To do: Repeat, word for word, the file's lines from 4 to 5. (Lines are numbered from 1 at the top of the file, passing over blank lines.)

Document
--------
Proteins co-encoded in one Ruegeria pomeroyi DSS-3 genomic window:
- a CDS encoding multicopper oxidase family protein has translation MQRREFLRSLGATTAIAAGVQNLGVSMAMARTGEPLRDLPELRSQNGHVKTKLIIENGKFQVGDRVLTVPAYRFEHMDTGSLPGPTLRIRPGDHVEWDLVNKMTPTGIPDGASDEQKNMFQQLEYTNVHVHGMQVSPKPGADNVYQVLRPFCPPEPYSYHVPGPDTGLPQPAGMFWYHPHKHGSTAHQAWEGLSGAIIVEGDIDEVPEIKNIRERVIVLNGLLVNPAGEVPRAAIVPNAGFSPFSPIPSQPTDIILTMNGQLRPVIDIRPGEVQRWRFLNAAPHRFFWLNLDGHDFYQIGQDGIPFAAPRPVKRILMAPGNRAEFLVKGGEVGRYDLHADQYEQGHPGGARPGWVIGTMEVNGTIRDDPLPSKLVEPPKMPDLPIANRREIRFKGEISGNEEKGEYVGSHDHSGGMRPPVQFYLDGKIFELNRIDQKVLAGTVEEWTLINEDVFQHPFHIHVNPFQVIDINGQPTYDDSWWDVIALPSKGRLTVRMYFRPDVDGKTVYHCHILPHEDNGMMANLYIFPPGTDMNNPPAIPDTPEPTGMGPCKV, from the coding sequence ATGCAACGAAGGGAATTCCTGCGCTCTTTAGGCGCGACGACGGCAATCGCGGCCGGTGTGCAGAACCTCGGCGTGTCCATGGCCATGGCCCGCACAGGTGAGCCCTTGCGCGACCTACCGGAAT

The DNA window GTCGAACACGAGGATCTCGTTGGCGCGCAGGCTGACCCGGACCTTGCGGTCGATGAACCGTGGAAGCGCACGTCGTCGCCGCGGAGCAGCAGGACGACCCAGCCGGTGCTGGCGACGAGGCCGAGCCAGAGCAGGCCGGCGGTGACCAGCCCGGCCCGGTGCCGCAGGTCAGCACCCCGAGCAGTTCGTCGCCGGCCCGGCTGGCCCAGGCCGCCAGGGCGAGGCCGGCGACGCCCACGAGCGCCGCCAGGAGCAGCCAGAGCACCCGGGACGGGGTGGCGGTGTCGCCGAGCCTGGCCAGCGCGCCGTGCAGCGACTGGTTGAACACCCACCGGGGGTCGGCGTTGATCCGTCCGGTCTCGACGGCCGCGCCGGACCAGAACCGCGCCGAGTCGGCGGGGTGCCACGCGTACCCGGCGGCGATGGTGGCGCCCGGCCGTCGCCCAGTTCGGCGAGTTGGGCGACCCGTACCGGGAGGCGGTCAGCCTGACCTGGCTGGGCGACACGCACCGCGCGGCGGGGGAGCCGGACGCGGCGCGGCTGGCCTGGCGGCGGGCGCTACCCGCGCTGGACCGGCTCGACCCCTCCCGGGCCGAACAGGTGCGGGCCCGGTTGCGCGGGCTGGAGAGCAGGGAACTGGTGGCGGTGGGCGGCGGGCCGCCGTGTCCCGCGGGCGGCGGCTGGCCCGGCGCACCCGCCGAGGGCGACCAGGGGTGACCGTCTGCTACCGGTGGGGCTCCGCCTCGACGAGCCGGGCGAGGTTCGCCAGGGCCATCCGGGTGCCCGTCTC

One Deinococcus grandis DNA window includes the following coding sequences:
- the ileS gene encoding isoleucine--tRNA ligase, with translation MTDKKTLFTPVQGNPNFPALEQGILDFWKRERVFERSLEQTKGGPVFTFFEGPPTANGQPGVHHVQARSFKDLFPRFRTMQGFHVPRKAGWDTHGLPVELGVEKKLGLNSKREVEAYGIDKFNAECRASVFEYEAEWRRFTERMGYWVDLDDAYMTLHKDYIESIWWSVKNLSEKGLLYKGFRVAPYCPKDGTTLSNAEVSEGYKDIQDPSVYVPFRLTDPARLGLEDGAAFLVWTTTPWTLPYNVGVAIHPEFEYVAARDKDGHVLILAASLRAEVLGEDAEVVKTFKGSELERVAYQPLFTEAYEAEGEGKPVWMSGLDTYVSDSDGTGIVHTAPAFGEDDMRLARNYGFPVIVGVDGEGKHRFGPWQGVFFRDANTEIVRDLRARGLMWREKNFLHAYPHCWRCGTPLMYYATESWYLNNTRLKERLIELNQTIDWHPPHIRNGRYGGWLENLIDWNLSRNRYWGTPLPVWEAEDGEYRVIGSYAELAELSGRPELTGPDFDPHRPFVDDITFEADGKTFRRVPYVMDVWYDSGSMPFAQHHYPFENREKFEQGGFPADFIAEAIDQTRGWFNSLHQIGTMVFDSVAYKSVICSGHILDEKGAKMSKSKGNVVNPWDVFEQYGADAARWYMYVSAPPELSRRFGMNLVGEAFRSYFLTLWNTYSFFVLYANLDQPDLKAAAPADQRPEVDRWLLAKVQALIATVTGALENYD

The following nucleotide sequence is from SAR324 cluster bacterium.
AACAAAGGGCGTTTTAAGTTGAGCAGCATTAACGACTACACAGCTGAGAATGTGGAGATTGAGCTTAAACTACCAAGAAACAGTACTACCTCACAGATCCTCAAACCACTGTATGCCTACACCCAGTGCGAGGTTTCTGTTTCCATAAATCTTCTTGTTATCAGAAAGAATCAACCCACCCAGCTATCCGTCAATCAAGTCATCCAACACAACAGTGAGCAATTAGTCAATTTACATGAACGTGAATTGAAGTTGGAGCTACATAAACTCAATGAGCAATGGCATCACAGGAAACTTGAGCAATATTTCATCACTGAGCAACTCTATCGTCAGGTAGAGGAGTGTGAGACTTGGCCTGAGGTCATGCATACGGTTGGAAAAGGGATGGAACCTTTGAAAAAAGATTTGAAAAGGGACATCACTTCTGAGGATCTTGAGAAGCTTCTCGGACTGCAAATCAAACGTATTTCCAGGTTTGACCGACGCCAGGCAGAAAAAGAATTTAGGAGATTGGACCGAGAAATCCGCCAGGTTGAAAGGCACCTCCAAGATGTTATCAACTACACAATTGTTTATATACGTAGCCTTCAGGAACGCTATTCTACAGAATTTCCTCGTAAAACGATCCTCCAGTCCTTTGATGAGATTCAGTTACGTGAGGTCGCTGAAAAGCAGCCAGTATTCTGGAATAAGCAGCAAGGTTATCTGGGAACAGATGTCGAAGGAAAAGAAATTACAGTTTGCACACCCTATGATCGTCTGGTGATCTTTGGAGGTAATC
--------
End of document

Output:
One Deinococcus grandis DNA window includes the following coding sequences:
- the ileS gene encoding isoleucine--tRNA ligase, with translation MTDKKTLFTPVQGNPNFPALEQGILDFWKRERVFERSLEQTKGGPVFTFFEGPPTANGQPGVHHVQARSFKDLFPRFRTMQGFHVPRKAGWDTHGLPVELGVEKKLGLNSKREVEAYGIDKFNAECRASVFEYEAEWRRFTERMGYWVDLDDAYMTLHKDYIESIWWSVKNLSEKGLLYKGFRVAPYCPKDGTTLSNAEVSEGYKDIQDPSVYVPFRLTDPARLGLEDGAAFLVWTTTPWTLPYNVGVAIHPEFEYVAARDKDGHVLILAASLRAEVLGEDAEVVKTFKGSELERVAYQPLFTEAYEAEGEGKPVWMSGLDTYVSDSDGTGIVHTAPAFGEDDMRLARNYGFPVIVGVDGEGKHRFGPWQGVFFRDANTEIVRDLRARGLMWREKNFLHAYPHCWRCGTPLMYYATESWYLNNTRLKERLIELNQTIDWHPPHIRNGRYGGWLENLIDWNLSRNRYWGTPLPVWEAEDGEYRVIGSYAELAELSGRPELTGPDFDPHRPFVDDITFEADGKTFRRVPYVMDVWYDSGSMPFAQHHYPFENREKFEQGGFPADFIAEAIDQTRGWFNSLHQIGTMVFDSVAYKSVICSGHILDEKGAKMSKSKGNVVNPWDVFEQYGADAARWYMYVSAPPELSRRFGMNLVGEAFRSYFLTLWNTYSFFVLYANLDQPDLKAAAPADQRPEVDRWLLAKVQALIATVTGALENYD